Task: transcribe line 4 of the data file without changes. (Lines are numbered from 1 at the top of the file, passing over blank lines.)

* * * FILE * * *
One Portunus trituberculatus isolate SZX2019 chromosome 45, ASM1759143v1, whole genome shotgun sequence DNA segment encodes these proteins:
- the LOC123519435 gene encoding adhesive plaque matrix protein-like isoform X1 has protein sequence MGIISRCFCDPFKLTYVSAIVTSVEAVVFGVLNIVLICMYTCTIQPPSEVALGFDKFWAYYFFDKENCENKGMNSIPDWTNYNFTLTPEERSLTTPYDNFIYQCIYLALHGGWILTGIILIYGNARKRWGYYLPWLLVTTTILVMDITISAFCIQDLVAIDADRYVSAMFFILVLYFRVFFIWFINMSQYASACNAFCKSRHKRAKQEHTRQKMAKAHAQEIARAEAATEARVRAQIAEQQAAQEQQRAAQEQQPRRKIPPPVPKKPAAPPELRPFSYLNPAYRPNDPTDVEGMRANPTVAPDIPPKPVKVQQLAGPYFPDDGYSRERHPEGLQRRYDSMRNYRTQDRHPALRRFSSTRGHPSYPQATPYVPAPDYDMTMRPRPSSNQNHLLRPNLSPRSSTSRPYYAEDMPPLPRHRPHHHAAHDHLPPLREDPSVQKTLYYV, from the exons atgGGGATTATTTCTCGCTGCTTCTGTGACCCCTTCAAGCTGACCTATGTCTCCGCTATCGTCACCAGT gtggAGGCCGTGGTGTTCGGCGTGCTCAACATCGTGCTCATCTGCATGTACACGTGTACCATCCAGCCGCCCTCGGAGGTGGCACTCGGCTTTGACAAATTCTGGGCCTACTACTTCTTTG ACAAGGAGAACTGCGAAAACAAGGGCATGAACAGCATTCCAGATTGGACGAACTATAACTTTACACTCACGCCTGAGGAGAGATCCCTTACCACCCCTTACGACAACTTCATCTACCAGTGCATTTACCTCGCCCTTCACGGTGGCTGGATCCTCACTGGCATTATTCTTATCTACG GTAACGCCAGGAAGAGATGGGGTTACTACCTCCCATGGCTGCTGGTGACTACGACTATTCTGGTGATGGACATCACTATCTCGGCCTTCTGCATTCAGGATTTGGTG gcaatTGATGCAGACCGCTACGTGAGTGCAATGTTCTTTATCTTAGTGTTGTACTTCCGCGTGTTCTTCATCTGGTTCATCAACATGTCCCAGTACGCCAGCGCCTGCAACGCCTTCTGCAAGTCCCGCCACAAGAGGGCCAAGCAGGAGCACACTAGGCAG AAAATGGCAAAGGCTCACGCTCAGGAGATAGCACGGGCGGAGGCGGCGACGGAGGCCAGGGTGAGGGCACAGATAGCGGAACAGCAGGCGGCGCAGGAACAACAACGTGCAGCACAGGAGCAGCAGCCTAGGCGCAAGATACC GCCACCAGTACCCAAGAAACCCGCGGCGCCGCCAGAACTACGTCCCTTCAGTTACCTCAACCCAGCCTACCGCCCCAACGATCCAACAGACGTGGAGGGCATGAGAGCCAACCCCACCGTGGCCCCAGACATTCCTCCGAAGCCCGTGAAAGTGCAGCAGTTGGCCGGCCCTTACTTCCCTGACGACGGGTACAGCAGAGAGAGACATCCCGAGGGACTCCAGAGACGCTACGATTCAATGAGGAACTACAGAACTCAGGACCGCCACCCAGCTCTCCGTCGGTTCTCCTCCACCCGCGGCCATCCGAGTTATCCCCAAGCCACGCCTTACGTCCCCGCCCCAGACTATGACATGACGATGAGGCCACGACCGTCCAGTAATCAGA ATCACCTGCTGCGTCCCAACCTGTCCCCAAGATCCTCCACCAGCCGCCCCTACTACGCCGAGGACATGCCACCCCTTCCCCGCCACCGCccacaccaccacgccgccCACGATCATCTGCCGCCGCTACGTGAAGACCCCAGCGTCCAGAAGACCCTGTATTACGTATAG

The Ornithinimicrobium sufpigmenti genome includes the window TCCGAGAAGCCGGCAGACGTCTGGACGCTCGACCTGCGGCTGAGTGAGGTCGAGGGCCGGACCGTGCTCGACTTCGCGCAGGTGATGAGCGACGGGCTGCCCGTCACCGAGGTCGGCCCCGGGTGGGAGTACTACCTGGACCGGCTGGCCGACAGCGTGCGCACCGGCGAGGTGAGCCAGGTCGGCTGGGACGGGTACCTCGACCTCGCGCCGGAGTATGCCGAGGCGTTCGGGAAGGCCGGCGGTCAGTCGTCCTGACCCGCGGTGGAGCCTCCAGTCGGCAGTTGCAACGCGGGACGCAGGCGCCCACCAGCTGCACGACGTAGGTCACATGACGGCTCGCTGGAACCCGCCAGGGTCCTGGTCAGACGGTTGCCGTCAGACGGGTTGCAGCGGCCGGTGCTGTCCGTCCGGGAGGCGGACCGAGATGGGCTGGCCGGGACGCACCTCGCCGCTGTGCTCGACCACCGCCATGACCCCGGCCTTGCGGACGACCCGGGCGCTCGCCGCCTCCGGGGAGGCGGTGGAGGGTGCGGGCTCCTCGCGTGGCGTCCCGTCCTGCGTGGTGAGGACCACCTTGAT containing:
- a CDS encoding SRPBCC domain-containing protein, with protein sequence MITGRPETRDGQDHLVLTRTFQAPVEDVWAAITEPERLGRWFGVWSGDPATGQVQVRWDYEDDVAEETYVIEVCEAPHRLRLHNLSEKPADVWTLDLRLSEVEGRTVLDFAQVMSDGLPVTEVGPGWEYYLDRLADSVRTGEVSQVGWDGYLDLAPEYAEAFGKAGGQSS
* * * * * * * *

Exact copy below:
- a CDS encoding SRPBCC domain-containing protein, with protein sequence MITGRPETRDGQDHLVLTRTFQAPVEDVWAAITEPERLGRWFGVWSGDPATGQVQVRWDYEDDVAEETYVIEVCEAPHRLRLHNLSEKPADVWTLDLRLSEVEGRTVLDFAQVMSDGLPVTEVGPGWEYYLDRLADSVRTGEVSQVGWDGYLDLAPEYAEAFGKAGGQSS